History of Medicine at Seidman House

As a Library Summer Scholar, I had the opportunity to explore the field of library sciences. Inspired by my unique fields of study – a history major and biology minor – I was interested in studying the medical texts included within Seidman House’s Rare Book Collection. The following treatises cover a large period of time, and multiple aspects of medicine, to demonstrate the diversity of the field.

Andreas Vesalius

Prior to Vesalius, Aristotle’s theories on the four humors, and Galen’s knowledge of anatomy based on vivisections of animals, was treated as law. As Vesalius studied Galenic medicine and began performing his own dissections on human specimens in Paris and Padua, he noticed a number of inaccuracies.

Seeking to correct these errors, Vesalius performed more dissections and produced multiple detailed illustrations of various human anatomical structures and systems. Jan Stephan van Calcar transferred these drawings into woodblock prints. Together, the images and Vesalius’ detailed descriptions became De Humani Corporis Fabrica. Indeed, Vesalius’ work was so accurate, it is still referenced today.

Seidman House has both a facsimile of the 1555 edition, as well as a modern English translation. For more information about Vesalius and his work, please visit Vesalius at 500 or Transforming Vesalius.

Jacobus Rueff

Among the various fields of medicine, gynecology and obstetrics are some of the most sensitive. Indeed, women’s health concerns were often left to midwives, as a man’s entrance into the woman’s world was considered taboo. Jacobus Rueff sought to change this dynamic, however.

As a surgeon and physician trained in midwifery, Rueff encouraged other physicians to learn obstetrical skills so they could help women in need. Rueff’s De Conceptu et Generatione Hominis explores aspects of midwifery, such as pregnancy complications and cures, and theories on conception.

De Conceptu was published in Europe in the late sixteenth century. Since there was little to no access to female cadavers at this time, the information and woodcut illustrations presented in De Conceptu are largely inaccurate. Nevertheless, Rueff set precedence for advances in women’s health.

For more information about Rueff, please visit the article, “Jacob Rueff (1500-1558) of Zurich and The expert midwife.” The article, “The start of life: a history of obstetrics” can provide more information about obstetrics.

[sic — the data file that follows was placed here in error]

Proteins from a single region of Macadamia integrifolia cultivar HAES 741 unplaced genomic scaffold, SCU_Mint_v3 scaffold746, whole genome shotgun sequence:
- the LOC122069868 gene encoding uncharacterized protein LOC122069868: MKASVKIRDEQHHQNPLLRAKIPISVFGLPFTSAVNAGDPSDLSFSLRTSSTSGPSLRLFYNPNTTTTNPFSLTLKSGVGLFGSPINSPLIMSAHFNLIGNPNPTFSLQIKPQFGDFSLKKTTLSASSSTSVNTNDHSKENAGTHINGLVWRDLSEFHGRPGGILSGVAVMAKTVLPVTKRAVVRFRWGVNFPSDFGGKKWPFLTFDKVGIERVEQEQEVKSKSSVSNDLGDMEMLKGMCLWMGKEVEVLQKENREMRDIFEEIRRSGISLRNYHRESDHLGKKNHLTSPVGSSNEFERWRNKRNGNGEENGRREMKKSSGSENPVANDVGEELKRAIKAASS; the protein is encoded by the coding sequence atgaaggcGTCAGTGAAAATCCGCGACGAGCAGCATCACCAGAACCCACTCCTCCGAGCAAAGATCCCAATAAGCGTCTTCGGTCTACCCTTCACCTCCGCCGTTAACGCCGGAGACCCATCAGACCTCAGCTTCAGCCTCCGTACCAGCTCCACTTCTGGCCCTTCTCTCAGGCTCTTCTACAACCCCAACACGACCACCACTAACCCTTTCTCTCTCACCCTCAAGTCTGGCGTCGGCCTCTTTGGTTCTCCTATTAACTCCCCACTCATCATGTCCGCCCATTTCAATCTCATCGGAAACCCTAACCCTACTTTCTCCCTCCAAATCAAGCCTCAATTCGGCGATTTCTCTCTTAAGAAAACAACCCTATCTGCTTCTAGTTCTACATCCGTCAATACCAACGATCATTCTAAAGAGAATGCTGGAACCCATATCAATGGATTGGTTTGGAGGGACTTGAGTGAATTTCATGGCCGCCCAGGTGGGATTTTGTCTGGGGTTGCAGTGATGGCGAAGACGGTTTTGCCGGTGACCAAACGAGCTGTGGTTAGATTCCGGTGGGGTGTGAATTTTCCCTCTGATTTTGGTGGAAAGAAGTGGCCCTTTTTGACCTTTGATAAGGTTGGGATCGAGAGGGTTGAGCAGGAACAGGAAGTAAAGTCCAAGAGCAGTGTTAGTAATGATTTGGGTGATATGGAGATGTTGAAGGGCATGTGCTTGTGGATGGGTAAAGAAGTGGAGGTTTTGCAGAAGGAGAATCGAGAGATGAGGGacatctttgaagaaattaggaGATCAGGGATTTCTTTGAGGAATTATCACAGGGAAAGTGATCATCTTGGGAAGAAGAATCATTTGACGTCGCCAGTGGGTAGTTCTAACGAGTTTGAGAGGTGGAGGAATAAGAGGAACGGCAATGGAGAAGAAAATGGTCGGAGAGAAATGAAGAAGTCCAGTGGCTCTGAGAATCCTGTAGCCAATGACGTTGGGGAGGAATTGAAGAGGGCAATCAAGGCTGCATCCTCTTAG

John Parkinson

Long before there were pharmacies around every corner, there were apothecaries that promoted herbal remedies for medical ailments. As an apothecary and botanist to historic figures such as King James I and Charles I, John Parkinson was a respected figure in his field.

In the late 17th century, in particular, Parkinson’s Theatrum Botanicum was one of the leading treatises on herbal remedies. This tome is known as the last of the herbals – a book concerning the medicinal properties of plants – as florals grew in popularity shortly afterwards.

The title, which translates to The Theater of Plants, is a play-on-words: plants are the actors in a garden’s theater.

John E. Erichsen

As the American Civil War ravaged the United States, advances in medicine and surgery were being made exponentially. When it came to training the surgical and medical staff of the Civil War, John Erichsen’s The Science and Art of Surgery was the most popular text at the time.

The treatise went through over 10 editions, routinely being updated with new information, such as Pasteur and Koch’s germ theory. Other information included: various surgical procedures, gunshot wounds, amputations, and other treatments.

Seidman House has a large collection of medical texts about and/or from the Civil War.

Emil Grunmach